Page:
A group of those of us who have both Parkinson’s disease and a sense of humor call our support group “Movers and Shakers,” recognizing that moving is our goal and shaking is not.
To help us, we participate in Rock Steady Boxing, a name with a heavy emphasis on the “rock steady.”
We meet every Wednesday afternoon at Title Boxing Club in a small boxing gym at 1029 Davis St. There, we push our bodies, and each other, to the limit. But for our Parkinson’s diagnosis, we would never have met.
Maybe there’s nothing extraordinary happening there, but it sure seems special and worthy of sharing introductions to Rock Steady Boxing, the class at Title Boxing Club for those with Parkinson’s disease, and the people who knowingly, or maybe unknowingly, provide some life lessons.
Contrary to some misconceptions, Parkinson’s is not a cookie-cutter disease. People have different symptoms, motor and non-motor, with different rates of progression. Some have less visible symptoms after many years, and some exhibit more symptoms faster.
One proven fact about Parkinson’s treatment is that strenuous exercise helps with Parkinson’s symptoms – and the Rock Steady Boxing classes are definitely strenuous.
Our trainer at Title Boxing, Tae Hwang, says when we are almost ready to stop, “Your pain is my pleasure.”
We know he’s not serious but we also know he’s only half joking. He says it’s a good day when “everyone is tired but not defeated.”
Rock Steady Boxing is about balance, hand-eye coordination, endurance and conditioning as much as it is about boxing. Hwang is certified to teach it. Most of us will say we like pounding the bags more than other exercises but one of the reasons we come is because Tae pushes us to do more.
Debbie Blanc, a boxer in her own right, volunteers to assist. She makes us think we are actually boxers, teaching us technique as if she were preparing us to go in the ring.
“I’m looking at boxers, not Parkinson’s patients. The right technique means the best body training,” Debbie says.
Even though her motto is, “I will make you work,” she says the real satisfaction comes from “being with a group of people who work hard, help each other out and have terrific spirit.”
Some of our real-life lessons come from watching everyone go through the weekly exercises. And it turns out, almost everyone does watch everyone else.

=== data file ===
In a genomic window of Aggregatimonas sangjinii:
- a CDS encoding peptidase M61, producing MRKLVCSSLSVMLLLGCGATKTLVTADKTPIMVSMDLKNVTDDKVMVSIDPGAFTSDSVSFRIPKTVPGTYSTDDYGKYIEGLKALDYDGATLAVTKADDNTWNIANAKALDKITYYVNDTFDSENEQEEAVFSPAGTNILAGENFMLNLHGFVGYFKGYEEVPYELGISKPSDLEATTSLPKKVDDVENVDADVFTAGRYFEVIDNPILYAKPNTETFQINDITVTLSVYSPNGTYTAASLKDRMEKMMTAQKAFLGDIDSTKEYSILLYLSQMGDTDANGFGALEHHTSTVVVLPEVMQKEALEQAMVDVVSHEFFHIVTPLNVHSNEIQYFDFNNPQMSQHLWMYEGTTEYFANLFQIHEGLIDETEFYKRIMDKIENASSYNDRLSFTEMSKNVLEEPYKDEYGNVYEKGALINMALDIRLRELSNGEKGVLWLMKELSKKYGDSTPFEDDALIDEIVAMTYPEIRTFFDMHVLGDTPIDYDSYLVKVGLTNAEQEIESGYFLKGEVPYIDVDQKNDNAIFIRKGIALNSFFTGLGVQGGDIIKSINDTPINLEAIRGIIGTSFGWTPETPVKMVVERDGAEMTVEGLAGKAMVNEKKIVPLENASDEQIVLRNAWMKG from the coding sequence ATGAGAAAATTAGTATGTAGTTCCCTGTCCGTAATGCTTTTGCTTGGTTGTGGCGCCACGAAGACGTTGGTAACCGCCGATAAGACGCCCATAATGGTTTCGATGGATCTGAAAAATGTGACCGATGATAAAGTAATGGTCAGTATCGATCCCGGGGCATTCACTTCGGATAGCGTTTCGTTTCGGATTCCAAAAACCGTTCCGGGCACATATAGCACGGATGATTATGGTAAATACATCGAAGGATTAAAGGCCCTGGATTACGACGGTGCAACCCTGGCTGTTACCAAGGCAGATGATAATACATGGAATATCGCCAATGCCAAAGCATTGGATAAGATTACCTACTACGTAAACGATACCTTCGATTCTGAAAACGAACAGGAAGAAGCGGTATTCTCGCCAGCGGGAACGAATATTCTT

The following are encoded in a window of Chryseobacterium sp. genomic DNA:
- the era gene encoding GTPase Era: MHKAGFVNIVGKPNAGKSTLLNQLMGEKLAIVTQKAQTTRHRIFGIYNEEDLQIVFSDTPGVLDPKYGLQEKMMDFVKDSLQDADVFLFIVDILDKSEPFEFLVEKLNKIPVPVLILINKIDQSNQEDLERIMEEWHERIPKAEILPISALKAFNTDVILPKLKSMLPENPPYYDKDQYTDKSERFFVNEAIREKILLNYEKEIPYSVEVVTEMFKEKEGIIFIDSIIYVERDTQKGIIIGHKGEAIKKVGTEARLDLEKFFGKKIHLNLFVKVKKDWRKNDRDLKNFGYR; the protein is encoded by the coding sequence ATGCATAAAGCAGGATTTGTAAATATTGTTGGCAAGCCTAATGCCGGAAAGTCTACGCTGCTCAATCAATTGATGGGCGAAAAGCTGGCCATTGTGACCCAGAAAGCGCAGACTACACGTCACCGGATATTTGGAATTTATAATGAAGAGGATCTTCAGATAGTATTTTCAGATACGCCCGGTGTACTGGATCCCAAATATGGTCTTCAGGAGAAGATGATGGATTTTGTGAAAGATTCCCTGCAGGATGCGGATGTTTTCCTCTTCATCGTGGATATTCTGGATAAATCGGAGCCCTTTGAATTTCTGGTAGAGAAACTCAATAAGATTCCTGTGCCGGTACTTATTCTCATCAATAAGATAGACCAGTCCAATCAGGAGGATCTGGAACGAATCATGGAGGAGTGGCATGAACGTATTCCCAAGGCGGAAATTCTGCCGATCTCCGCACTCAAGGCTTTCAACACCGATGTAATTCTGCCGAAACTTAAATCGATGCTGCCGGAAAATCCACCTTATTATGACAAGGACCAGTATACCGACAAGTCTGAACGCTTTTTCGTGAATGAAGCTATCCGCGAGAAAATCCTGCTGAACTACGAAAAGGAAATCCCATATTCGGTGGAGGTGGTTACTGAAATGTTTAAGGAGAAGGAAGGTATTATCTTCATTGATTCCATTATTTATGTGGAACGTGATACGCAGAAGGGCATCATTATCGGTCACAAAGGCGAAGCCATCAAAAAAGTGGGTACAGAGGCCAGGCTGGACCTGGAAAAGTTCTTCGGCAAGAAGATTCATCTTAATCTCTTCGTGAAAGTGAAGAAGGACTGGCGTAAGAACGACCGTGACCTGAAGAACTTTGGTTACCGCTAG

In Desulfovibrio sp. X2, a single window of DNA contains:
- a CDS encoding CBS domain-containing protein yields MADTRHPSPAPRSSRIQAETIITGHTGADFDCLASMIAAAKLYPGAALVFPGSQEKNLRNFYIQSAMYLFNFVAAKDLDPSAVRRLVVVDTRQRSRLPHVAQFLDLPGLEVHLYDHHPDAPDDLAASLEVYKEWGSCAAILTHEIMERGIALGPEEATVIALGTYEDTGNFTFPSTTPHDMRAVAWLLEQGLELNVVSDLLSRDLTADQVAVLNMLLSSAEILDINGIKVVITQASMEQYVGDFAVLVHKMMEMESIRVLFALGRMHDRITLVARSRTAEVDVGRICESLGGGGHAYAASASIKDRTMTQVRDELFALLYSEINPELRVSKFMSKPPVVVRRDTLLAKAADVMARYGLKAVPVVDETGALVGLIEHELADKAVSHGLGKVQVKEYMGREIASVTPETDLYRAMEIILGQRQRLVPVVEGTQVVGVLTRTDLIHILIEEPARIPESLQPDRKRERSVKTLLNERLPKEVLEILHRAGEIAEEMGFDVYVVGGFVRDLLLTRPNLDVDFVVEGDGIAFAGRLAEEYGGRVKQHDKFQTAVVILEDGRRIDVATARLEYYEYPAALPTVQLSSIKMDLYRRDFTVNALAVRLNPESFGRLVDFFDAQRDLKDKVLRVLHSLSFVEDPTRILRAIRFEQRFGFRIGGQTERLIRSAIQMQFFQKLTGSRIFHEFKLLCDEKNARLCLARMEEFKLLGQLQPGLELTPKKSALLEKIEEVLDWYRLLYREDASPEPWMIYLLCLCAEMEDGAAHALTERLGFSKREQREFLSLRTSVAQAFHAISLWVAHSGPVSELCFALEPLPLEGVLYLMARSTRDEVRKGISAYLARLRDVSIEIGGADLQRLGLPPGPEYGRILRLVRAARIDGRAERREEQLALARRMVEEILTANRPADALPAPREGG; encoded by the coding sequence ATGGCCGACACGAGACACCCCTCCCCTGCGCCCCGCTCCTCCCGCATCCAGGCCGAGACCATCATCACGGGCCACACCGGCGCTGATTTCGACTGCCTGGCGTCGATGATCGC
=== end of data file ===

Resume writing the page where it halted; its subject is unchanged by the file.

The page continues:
I watch Hillorie Morrison when she dances to the music in our walking warm-ups. I like her gait and she inspires me to try to put some rhythm in my flatfooted style. Judy Freitag notices that I can do planks now. “I’m watching you get better, “ she tells me.
Sheila Meyer, who is two weeks new to Rock Steady Boxing, admits she watches everybody, saying, “If I see somebody doing something I can’t do, it gives me the idea that with some work, I can do it, too.”
Liz Tisdahl picks a punching bag at the back of the gym. She doesn’t specifically watch anybody but she sees everybody.
“I like exercising with the group. It’s fun,” she says.
Heather Wolens moves too fast to watch other people. Her job is to focus on herself and slow down. Quick movements cause falls.
Steve Lemieux-Jordan explains we do a different kind of watching.
“I was working at the polls last election, and someone asked me what he was doing that I was shaking my head at him. Well, I was just shaking, but it made me self-conscious. I never have that feeling at Rock Steady,” Steve says.
Paul Barker and Steve have been friends for more than 30 years, before any Parkinson’s diagnosis. Even though they both take the program seriously, they also do a lot of wisecracking, interjected with some dark humor. Paul said he picked it up in the Marines.
“When you’re facing something horrific, the wisecracking is a lot funnier than the alternatives,” he says.
Their back and forth sets a tone we all enjoy and expect, so much so that if one of them isn’t there, I take it upon myself to pick on the other one.
Paul comes to boxing because he can’t get tough with himself by himself.
“Tae motivates me to do strenuous stuff at the gym that I won’t do at home. And, besides, I can’t have a corny sense of humor by myself.”
Judy is one of the few who likes exercise best. And it works for her. Most of us are exhausted after a session but Judy goes home to garden, or to ride her bike or to hike. And she has a lot of knowledge about Parkinson’s. Fortunately for the rest of us, she’s willing to share.
“That connection between the brain and the muscles is so important. The combination of power moves, endurance and conditioning create the muscle memory that Parkinson’s people need,” Judy said.
Hillorie never liked exercising.
“I like to read,” she said.
But she knew that wouldn’t work with Parkinson’s and, with fairly mild symptoms, she wanted to do whatever she could to stop its progression. Rock Steady works for her.
“I like punching the bag. I like being in a group of people who are struggling with the same thing I’m struggling with and have good spirits about it. And I like Tae. He pushes me. And he can make me laugh while he’s doing it, which is a miracle in itself,” Hillorie says.
As Ruth Begelman said, “Parkinson’s is not a club I wanted to join, but I’m so grateful for Rock Steady Boxing. As much as the challenges of the physical demands, I need and welcome the company.”
Rock Steady Boxing, on Wednesday afternoons on Davis Street, is a little slice of life with a magic message: Do what you can to be the best you can. Do it with good spirit and shared camaraderie.
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